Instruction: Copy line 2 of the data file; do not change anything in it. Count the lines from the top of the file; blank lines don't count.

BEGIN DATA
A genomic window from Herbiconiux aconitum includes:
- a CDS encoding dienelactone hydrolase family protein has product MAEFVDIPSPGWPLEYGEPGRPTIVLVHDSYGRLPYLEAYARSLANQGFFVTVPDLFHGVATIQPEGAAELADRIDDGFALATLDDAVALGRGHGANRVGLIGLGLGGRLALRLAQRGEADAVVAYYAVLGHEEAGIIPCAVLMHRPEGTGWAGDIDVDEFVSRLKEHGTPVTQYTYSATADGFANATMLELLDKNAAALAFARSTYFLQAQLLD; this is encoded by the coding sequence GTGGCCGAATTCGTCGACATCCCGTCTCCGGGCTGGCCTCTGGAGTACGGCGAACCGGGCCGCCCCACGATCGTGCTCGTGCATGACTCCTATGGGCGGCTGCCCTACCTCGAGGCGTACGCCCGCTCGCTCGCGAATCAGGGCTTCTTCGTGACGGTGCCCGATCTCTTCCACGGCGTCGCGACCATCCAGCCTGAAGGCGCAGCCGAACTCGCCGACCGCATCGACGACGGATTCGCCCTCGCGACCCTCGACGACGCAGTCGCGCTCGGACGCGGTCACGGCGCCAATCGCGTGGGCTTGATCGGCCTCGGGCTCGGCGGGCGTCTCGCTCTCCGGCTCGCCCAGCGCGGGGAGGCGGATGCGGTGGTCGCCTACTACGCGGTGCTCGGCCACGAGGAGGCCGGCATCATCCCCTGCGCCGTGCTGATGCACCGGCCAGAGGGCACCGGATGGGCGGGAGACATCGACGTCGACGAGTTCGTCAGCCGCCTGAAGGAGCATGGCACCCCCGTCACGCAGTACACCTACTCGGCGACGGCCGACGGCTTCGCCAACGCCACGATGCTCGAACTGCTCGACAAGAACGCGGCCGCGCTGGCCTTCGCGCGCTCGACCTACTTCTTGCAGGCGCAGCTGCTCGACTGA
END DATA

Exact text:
- a CDS encoding dienelactone hydrolase family protein has product MAEFVDIPSPGWPLEYGEPGRPTIVLVHDSYGRLPYLEAYARSLANQGFFVTVPDLFHGVATIQPEGAAELADRIDDGFALATLDDAVALGRGHGANRVGLIGLGLGGRLALRLAQRGEADAVVAYYAVLGHEEAGIIPCAVLMHRPEGTGWAGDIDVDEFVSRLKEHGTPVTQYTYSATADGFANATMLELLDKNAAALAFARSTYFLQAQLLD; this is encoded by the coding sequence GTGGCCGAATTCGTCGACATCCCGTCTCCGGGCTGGCCTCTGGAGTACGGCGAACCGGGCCGCCCCACGATCGTGCTCGTGCATGACTCCTATGGGCGGCTGCCCTACCTCGAGGCGTACGCCCGCTCGCTCGCGAATCAGGGCTTCTTCGTGACGGTGCCCGATCTCTTCCACGGCGTCGCGACCATCCAGCCTGAAGGCGCAGCCGAACTCGCCGACCGCATCGACGACGGATTCGCCCTCGCGACCCTCGACGACGCAGTCGCGCTCGGACGCGGTCACGGCGCCAATCGCGTGGGCTTGATCGGCCTCGGGCTCGGCGGGCGTCTCGCTCTCCGGCTCGCCCAGCGCGGGGAGGCGGATGCGGTGGTCGCCTACTACGCGGTGCTCGGCCACGAGGAGGCCGGCATCATCCCCTGCGCCGTGCTGATGCACCGGCCAGAGGGCACCGGATGGGCGGGAGACATCGACGTCGACGAGTTCGTCAGCCGCCTGAAGGAGCATGGCACCCCCGTCACGCAGTACACCTACTCGGCGACGGCCGACGGCTTCGCCAACGCCACGATGCTCGAACTGCTCGACAAGAACGCGGCCGCGCTGGCCTTCGCGCGCTCGACCTACTTCTTGCAGGCGCAGCTGCTCGACTGA